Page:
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Safety Tips

Cycleways for the Future
New Zealand Roads (Waterview Connection)

People using shared paths and cycleways need to know how to keep themselves and others safe.

Cycling can be a great way to travel all year round. Here are some tips to make sure your bike is road worthy and that you are safe.

Tips to get your bike road worthy

Like cars, it is important that bikes are road worthy and safe to be on the road. It's important that you regularly check everything is working. 

A well maintained bike will be easier to use, reliable and safe. You can undertake as little or as much maintenance on your own as you like, but all bikes should be serviced at least annually by a trained bike mechanic.

Before every ride, there is a quick 4-point safety check that you should get in the habit of performing.

  1. Tyres – Check they are inflated correctly. Have a quick look all the way around for any worn or cracked rubber.
  2. Wheels – Check that the quick release levers (or wheel nuts), are securely fastened so they don’t come out while riding.
  3. Brakes – Try both the front and back brakes to make sure they are working
  4. Reflectors and lights – Make sure your rear red reflector is clean and visible and check your lights are working if planning to ride at night.

Safe use of cycleways

Even if you are using a cycleway you still need to:

  • See and be seen – by riding in a visible position, using lights and reflective material at night and wearing brightly coloured clothing.
  • Communicate with other users – by using eye contact, hand signals and checking over your shoulder before making a move.
  • Scan – for anything that may affect you such as intersections, potholes, other cyclists and pedestrians
  • Respect others – share the path and use a bell to alert walkers

If you are riding on the road you will need to follow the road code. Find out more here.

How to correctly fit a bike helmet

The law requires you to wear a helmet when riding a bicycle. It is important to make sure your helmet is the right size, is worn correctly and meets the standards.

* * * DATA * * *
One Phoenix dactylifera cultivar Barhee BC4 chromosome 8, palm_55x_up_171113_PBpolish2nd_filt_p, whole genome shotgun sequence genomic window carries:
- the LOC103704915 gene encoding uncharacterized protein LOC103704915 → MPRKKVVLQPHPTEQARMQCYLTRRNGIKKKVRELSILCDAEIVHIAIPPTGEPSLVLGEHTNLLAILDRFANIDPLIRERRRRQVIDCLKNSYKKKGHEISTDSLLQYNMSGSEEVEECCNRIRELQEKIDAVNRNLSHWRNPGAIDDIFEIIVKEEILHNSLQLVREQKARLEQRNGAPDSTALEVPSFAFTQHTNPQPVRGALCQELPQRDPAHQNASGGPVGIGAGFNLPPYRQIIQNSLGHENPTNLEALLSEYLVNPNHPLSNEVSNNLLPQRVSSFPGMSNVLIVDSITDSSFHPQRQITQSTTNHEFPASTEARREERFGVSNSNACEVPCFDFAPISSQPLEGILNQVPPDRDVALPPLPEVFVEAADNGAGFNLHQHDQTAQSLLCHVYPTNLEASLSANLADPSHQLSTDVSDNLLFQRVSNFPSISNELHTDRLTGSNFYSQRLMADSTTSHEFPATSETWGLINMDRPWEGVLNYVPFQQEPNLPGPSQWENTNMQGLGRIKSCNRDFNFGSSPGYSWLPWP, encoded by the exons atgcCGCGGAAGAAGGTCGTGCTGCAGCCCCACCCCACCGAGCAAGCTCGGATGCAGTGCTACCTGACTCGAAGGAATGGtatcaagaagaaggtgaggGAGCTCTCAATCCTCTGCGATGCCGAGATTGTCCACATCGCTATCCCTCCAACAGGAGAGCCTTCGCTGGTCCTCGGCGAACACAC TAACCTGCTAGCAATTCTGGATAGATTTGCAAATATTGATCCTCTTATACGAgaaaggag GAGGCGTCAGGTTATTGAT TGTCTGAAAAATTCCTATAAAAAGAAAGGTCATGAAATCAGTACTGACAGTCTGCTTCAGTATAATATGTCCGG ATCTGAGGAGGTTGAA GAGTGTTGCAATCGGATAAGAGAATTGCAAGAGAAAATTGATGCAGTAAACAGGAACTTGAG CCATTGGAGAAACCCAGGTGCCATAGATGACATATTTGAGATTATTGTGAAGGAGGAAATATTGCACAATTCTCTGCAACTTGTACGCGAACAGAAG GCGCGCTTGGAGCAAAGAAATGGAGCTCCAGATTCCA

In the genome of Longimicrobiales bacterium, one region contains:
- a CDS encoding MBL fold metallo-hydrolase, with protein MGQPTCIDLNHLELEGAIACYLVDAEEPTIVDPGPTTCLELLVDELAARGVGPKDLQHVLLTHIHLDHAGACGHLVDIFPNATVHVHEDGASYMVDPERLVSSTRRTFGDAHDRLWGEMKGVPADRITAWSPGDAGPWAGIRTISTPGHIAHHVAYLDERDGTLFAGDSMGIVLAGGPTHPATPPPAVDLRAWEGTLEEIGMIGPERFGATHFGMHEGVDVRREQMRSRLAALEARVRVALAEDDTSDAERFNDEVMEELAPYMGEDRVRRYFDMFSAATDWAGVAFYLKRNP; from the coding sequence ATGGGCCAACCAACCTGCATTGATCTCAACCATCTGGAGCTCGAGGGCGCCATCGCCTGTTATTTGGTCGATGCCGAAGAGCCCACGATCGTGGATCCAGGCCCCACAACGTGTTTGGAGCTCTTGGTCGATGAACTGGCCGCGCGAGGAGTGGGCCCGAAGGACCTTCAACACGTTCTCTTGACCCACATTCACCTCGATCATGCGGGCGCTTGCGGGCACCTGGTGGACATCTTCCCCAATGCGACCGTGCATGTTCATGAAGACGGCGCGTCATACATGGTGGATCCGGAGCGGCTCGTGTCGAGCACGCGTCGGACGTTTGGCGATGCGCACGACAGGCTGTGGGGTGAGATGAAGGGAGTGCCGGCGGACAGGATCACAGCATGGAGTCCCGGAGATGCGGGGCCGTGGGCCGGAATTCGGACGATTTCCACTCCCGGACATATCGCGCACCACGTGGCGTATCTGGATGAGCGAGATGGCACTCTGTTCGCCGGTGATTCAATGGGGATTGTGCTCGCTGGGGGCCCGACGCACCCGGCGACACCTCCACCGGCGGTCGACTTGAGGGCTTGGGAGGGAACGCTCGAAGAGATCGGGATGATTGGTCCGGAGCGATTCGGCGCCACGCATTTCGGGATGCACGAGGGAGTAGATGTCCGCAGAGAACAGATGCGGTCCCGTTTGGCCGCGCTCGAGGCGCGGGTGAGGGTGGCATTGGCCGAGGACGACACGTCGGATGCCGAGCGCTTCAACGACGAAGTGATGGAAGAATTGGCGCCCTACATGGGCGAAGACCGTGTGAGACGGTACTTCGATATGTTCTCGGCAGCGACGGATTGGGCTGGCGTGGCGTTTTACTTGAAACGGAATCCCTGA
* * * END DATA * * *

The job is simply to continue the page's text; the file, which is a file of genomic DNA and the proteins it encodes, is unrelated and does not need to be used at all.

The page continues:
To correctly fit your helmet:

  1. Loosen all the straps.
  2. Place the helmet squarely on your head making sure it covers your forehead.
  3. Do up the chin strap and make sure it is tight enough so it can’t slip back over your chin.
  4. Adjust the back and chin straps so the buckle on each side sits just below the ear lobe and all straps sit tight on the side of your head.

Key points to remember 

  • Ensure the helmet is not tilted forward so that it covers your eyes or tilted to either side so it covers one side of your head.
  • Do not wear the helmet on the back of your head. It exposes your forehead and face and you risk being strangled by the strap.
  • Do not wear a helmet with the straps loose. It won’t stay in place and the straps could catch on something.  
  • Do not wear a cap under your helmet. In an accident the cap may cause your helmet to come off.
  • Do not buy a second hand helmet. Even if it looks okay, it may have been damaged.
  • Do not wear a helmet after it has been in an accident or has been bashed. Cracks in the shell, cracked or squashed padding, or frayed straps mean that the helmet may have lost its protective qualities. 

Helmets are a secondary safety measure. They do not prevent collisions and should not be seen as a substitute for proper cycle safety training.

Even though it's not recommended to cycle on footpaths, anyone who does should be careful and follow some simple guidelines:

  • Take care when approaching all driveways or corners – drivers are not usually expecting anyone to be moving faster than a pedestrian.
  • Take care when approaching pedestrians – slow down, ring your bell before you get to them, give them lots of space, pass with caution and respect.  

Shared paths 

  • Cyclists ring your bell to alert walkers and slow down when passing.
  • Walkers keep left and allow cyclists to pass when you hear a bell.
  • Share the path, it's for everyone to enjoy.


Pedestrians include anyone that is not in a vehicle or on a bike. Pedestrians need to keep themselves safe by:

  • Using crossings where they are provided
  • Looking both ways before crossing even when using a marked crossing
  • Taking care around intersections and driveways
  • Giving way to cyclists and vehicles
  • Wearing reflective clothing at night

When you are a passenger in a car you also need to think about others who are using the road. Always look behind you before opening a car door so you do not knock a cyclist off their bike.

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Audio Māori keywords: 

How do you stay safe when you are out cycling?

With a little bit of thought and the right equipment you can stay safe while cycling or out walking. Image: NZTA.

Use the 2, 4, 1 rule to make sure your cycle helmet fits correctly. Image: AT.

A well fitting helmet which is worn correctly will protect your head. Image: AT.

A cycle helmet will not protect your head if it is not worn correctly. Image: AT.

People should wear bright clothing to be visible when cycling and anyone riding on the road must follow the road code. Image: NZTA.

Cycleways for the Future
New Zealand Roads (Waterview Connection)